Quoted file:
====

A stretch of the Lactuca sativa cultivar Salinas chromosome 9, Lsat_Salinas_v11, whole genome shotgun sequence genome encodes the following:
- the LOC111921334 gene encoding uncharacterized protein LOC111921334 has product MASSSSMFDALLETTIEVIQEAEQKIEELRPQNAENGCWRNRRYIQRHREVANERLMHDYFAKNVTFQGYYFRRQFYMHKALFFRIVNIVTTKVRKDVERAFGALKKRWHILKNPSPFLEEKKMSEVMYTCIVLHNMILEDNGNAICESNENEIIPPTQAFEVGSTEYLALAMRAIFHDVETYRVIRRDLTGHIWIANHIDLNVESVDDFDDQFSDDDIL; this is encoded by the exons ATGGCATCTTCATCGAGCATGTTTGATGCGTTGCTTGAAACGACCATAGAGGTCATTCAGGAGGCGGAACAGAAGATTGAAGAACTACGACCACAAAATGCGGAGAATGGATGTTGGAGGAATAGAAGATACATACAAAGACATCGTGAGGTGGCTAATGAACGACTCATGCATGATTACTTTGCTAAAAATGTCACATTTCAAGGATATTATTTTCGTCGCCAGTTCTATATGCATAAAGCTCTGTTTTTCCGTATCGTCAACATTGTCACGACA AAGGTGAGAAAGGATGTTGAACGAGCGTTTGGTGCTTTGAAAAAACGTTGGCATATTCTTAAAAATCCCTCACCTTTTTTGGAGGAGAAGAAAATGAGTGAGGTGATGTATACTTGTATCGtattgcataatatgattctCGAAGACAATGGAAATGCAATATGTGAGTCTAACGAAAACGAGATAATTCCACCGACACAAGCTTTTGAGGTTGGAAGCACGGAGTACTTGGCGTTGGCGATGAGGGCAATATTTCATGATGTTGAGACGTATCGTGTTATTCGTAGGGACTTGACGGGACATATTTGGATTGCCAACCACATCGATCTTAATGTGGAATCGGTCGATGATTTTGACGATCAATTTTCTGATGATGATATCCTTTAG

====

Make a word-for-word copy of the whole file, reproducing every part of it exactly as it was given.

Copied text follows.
A stretch of the Lactuca sativa cultivar Salinas chromosome 9, Lsat_Salinas_v11, whole genome shotgun sequence genome encodes the following:
- the LOC111921334 gene encoding uncharacterized protein LOC111921334 has product MASSSSMFDALLETTIEVIQEAEQKIEELRPQNAENGCWRNRRYIQRHREVANERLMHDYFAKNVTFQGYYFRRQFYMHKALFFRIVNIVTTKVRKDVERAFGALKKRWHILKNPSPFLEEKKMSEVMYTCIVLHNMILEDNGNAICESNENEIIPPTQAFEVGSTEYLALAMRAIFHDVETYRVIRRDLTGHIWIANHIDLNVESVDDFDDQFSDDDIL; this is encoded by the exons ATGGCATCTTCATCGAGCATGTTTGATGCGTTGCTTGAAACGACCATAGAGGTCATTCAGGAGGCGGAACAGAAGATTGAAGAACTACGACCACAAAATGCGGAGAATGGATGTTGGAGGAATAGAAGATACATACAAAGACATCGTGAGGTGGCTAATGAACGACTCATGCATGATTACTTTGCTAAAAATGTCACATTTCAAGGATATTATTTTCGTCGCCAGTTCTATATGCATAAAGCTCTGTTTTTCCGTATCGTCAACATTGTCACGACA AAGGTGAGAAAGGATGTTGAACGAGCGTTTGGTGCTTTGAAAAAACGTTGGCATATTCTTAAAAATCCCTCACCTTTTTTGGAGGAGAAGAAAATGAGTGAGGTGATGTATACTTGTATCGtattgcataatatgattctCGAAGACAATGGAAATGCAATATGTGAGTCTAACGAAAACGAGATAATTCCACCGACACAAGCTTTTGAGGTTGGAAGCACGGAGTACTTGGCGTTGGCGATGAGGGCAATATTTCATGATGTTGAGACGTATCGTGTTATTCGTAGGGACTTGACGGGACATATTTGGATTGCCAACCACATCGATCTTAATGTGGAATCGGTCGATGATTTTGACGATCAATTTTCTGATGATGATATCCTTTAG